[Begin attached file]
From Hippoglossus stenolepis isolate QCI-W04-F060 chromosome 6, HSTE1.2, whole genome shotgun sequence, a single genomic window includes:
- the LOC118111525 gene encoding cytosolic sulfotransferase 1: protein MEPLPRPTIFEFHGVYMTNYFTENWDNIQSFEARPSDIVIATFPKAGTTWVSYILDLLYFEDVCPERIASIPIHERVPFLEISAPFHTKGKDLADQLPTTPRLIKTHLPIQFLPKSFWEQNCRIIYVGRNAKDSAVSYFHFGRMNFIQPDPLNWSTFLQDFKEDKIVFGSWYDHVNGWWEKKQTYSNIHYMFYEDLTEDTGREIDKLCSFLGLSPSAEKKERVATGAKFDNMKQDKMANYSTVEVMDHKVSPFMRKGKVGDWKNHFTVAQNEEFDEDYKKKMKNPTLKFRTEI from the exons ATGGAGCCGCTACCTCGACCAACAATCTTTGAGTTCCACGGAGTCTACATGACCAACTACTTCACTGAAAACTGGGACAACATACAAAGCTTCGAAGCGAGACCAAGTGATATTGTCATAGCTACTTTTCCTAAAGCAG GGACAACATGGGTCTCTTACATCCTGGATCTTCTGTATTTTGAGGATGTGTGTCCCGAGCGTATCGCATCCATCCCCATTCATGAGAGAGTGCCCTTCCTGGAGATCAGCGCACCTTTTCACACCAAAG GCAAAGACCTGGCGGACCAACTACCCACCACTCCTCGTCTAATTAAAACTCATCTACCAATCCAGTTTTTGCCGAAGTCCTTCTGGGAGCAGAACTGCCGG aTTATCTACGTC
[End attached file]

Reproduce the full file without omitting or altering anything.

From Hippoglossus stenolepis isolate QCI-W04-F060 chromosome 6, HSTE1.2, whole genome shotgun sequence, a single genomic window includes:
- the LOC118111525 gene encoding cytosolic sulfotransferase 1: protein MEPLPRPTIFEFHGVYMTNYFTENWDNIQSFEARPSDIVIATFPKAGTTWVSYILDLLYFEDVCPERIASIPIHERVPFLEISAPFHTKGKDLADQLPTTPRLIKTHLPIQFLPKSFWEQNCRIIYVGRNAKDSAVSYFHFGRMNFIQPDPLNWSTFLQDFKEDKIVFGSWYDHVNGWWEKKQTYSNIHYMFYEDLTEDTGREIDKLCSFLGLSPSAEKKERVATGAKFDNMKQDKMANYSTVEVMDHKVSPFMRKGKVGDWKNHFTVAQNEEFDEDYKKKMKNPTLKFRTEI from the exons ATGGAGCCGCTACCTCGACCAACAATCTTTGAGTTCCACGGAGTCTACATGACCAACTACTTCACTGAAAACTGGGACAACATACAAAGCTTCGAAGCGAGACCAAGTGATATTGTCATAGCTACTTTTCCTAAAGCAG GGACAACATGGGTCTCTTACATCCTGGATCTTCTGTATTTTGAGGATGTGTGTCCCGAGCGTATCGCATCCATCCCCATTCATGAGAGAGTGCCCTTCCTGGAGATCAGCGCACCTTTTCACACCAAAG GCAAAGACCTGGCGGACCAACTACCCACCACTCCTCGTCTAATTAAAACTCATCTACCAATCCAGTTTTTGCCGAAGTCCTTCTGGGAGCAGAACTGCCGG aTTATCTACGTC